Tubal Ligation or Vasectomy: These surgical methods are meant for people who want a permanent birth control method. In other words, they never want to have a child, or they do not want more children. Tubal ligation or "tying tubes" is done on the woman to stop eggs from going down to her uterus where they can be fertilized. The man has a vasectomy to keep sperm from going to his penis, so his ejaculate never has any sperm in it. They are 99 to 99.5% effective at preventing pregnancy.
Also known as Essure Permanent Birth Control System, this is the first nonsurgical method of sterilizing women and was approved by the Food and Drug Administration in November 2002. A thin tube is used to thread a tiny spring-like device through the vagina and uterus into each fallopian tube. Flexible coils temporarily anchor it inside the fallopian tube. A dacron-like mesh material embedded in the coils irritates the fallopian tubes' lining to cause scar tissue to grow and eventually permanently plug the tubes. It can take about three months for the scar tissue to grow, so it is essential to use another form of birth control during this time. Then you will have to return to your health care provider for a test to see if scar tissue has entirely blocked your tubes. In studies of more than 600 women, followed for a year, there have been no pregnancies in those whose Essure devices were implanted successfully.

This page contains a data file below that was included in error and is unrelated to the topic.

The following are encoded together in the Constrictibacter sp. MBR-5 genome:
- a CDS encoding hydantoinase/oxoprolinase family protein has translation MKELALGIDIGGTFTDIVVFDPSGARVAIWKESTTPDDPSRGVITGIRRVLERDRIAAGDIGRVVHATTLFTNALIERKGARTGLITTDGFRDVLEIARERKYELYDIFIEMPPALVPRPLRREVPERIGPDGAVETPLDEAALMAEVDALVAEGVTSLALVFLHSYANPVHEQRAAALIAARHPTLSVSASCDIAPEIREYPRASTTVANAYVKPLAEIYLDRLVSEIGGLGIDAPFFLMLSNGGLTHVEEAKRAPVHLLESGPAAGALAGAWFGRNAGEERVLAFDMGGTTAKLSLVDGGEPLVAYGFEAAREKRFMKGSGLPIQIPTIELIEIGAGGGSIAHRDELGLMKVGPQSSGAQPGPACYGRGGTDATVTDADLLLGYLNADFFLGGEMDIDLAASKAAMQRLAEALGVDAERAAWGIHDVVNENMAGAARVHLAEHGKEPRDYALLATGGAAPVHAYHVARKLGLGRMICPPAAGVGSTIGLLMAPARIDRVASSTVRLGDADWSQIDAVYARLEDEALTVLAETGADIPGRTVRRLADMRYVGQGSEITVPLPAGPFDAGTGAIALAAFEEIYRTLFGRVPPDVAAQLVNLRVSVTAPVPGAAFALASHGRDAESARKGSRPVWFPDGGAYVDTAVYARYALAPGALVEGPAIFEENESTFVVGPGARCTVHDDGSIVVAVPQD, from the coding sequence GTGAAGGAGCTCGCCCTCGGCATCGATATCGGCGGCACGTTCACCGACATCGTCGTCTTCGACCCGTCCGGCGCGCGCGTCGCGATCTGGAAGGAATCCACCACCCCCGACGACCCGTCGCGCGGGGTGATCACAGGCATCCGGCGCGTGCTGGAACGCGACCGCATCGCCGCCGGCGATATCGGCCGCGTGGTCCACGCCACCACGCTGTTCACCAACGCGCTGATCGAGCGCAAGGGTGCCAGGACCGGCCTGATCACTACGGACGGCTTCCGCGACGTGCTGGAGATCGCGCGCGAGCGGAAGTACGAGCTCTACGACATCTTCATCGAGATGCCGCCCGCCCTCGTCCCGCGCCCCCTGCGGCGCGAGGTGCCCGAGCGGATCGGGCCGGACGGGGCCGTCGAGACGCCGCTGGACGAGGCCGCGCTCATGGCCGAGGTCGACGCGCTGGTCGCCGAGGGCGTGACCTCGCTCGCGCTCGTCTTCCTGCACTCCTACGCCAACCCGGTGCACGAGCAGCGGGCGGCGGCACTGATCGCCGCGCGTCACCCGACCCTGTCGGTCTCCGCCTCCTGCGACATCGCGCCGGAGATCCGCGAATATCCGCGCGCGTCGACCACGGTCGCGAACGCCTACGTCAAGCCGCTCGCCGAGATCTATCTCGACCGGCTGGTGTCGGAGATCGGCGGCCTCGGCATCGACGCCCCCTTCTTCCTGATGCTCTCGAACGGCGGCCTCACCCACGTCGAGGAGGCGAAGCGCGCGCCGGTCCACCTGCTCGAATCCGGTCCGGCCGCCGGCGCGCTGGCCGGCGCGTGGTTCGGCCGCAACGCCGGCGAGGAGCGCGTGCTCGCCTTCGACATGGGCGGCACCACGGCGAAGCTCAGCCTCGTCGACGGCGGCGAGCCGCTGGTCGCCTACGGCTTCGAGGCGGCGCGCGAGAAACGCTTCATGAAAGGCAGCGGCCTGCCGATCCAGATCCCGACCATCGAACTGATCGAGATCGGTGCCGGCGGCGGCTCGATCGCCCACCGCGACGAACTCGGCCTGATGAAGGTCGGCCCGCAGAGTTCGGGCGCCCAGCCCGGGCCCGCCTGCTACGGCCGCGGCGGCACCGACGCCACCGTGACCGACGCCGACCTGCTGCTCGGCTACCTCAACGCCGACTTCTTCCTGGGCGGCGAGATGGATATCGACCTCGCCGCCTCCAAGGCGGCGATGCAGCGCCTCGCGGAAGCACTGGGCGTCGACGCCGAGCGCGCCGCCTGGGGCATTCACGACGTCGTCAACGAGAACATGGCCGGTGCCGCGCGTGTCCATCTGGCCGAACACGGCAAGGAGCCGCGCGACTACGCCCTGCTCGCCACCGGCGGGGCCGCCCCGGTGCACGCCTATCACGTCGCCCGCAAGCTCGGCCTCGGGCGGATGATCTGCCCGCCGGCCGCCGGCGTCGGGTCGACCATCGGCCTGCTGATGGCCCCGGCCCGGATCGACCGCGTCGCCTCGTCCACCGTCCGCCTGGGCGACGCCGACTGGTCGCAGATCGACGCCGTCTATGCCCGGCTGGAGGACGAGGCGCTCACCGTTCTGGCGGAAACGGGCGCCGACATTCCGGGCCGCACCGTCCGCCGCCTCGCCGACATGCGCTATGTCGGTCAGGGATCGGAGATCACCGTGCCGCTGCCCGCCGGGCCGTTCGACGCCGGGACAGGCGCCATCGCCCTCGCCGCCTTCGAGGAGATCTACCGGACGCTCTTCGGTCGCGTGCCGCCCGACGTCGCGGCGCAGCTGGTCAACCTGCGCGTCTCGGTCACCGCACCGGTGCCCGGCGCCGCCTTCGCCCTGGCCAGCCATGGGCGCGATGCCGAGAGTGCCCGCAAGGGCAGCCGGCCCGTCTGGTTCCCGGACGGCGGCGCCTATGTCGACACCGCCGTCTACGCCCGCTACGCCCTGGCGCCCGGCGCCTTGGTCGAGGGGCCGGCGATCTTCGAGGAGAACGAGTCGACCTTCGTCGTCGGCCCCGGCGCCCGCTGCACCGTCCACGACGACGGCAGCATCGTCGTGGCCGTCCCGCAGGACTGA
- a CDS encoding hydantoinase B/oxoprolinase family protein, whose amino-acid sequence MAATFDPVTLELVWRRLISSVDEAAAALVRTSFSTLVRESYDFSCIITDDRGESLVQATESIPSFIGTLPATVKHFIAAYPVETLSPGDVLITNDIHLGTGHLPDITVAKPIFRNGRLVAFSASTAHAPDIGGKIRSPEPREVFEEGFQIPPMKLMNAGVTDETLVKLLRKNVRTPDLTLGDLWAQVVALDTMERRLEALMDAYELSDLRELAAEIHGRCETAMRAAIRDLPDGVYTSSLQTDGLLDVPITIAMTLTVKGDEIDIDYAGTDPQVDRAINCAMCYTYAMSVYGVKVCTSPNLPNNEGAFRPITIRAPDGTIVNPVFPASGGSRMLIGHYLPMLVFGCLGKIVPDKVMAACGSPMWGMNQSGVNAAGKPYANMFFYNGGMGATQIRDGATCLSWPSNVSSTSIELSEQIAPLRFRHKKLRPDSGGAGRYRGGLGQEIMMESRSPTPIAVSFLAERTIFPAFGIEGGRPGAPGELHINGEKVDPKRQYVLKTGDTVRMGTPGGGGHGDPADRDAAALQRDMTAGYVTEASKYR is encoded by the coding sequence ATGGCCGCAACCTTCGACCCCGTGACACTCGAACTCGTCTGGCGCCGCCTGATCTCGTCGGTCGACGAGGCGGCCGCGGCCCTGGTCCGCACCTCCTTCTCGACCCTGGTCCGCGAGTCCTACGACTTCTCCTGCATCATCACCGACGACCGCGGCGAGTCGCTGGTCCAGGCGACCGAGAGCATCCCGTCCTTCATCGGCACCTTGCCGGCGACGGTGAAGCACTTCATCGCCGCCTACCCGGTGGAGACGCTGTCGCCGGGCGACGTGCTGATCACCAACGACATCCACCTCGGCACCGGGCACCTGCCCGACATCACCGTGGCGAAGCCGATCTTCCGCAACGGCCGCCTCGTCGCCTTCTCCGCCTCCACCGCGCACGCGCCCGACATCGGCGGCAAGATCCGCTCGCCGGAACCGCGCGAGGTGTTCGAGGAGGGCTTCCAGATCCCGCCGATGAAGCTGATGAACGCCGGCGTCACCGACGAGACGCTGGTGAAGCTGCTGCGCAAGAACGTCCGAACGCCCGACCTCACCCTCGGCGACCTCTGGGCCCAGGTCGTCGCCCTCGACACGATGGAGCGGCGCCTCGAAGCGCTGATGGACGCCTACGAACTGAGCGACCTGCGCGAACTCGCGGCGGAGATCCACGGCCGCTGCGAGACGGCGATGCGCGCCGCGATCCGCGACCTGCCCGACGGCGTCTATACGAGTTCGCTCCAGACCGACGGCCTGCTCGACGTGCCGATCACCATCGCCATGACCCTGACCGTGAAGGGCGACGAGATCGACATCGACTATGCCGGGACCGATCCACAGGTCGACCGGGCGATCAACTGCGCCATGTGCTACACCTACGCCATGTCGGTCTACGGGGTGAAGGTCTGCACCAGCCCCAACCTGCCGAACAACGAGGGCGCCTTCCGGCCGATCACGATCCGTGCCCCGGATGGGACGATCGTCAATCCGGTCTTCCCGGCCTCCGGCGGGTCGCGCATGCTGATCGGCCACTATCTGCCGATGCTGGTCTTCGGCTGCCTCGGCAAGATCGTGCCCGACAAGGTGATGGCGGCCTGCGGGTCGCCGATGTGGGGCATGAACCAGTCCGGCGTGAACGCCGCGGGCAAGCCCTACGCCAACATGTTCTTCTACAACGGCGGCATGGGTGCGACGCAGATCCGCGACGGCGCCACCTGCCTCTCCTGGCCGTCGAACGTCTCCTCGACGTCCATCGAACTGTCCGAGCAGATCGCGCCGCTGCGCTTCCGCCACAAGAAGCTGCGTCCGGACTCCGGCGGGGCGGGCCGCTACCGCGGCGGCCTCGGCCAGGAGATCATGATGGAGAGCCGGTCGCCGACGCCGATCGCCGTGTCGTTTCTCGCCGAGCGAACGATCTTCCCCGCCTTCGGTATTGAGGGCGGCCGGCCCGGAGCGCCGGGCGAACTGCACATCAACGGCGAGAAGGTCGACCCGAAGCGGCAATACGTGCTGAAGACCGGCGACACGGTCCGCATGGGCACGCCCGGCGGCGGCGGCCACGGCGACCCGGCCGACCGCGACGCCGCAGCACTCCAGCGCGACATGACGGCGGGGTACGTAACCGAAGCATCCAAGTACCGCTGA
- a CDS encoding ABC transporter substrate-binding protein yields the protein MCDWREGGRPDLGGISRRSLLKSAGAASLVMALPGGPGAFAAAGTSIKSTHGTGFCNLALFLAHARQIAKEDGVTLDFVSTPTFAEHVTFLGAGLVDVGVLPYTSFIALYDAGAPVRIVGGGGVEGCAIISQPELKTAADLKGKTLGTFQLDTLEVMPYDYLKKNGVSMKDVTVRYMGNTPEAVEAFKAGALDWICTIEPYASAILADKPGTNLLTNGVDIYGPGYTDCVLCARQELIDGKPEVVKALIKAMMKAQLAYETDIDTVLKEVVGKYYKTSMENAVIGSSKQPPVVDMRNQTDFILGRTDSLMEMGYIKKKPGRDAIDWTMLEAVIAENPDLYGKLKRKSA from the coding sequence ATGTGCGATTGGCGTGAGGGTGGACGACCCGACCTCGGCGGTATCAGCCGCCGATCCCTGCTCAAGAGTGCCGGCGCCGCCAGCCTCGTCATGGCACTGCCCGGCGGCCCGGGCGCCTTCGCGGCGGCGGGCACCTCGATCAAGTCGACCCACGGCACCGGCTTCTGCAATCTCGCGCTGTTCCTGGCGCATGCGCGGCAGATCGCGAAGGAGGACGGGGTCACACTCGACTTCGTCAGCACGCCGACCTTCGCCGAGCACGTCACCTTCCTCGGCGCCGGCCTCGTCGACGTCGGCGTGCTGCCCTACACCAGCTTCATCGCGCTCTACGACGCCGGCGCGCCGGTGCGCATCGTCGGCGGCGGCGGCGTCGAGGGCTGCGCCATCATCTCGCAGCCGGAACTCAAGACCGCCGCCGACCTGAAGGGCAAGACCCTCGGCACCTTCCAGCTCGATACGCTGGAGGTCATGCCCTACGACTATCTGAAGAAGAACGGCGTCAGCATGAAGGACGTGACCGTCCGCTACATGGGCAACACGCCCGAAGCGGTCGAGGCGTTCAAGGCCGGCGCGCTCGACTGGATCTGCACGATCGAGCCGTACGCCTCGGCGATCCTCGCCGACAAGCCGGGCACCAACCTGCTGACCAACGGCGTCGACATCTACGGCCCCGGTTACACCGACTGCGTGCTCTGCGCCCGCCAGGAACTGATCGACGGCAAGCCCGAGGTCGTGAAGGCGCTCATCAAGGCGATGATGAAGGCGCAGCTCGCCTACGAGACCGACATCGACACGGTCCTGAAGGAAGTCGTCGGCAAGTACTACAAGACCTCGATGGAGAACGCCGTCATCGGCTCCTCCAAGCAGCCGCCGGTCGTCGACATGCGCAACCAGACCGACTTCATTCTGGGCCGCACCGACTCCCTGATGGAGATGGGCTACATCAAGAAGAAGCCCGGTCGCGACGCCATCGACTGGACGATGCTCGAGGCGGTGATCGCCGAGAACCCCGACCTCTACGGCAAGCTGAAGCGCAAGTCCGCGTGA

Also known as Plan B, this is NOT a regular birth control method and should never be used as one. Emergency contraception, or emergency birth control, keeps a woman from getting pregnant when she has had unprotected vaginal intercourse. "Unprotected" can mean that no method of birth control was used. It can also mean that a birth control method was used but did not work - like a condom breaking. A woman may have forgotten to take her birth control pills or may have been abused or forced to have sex when she did not want to.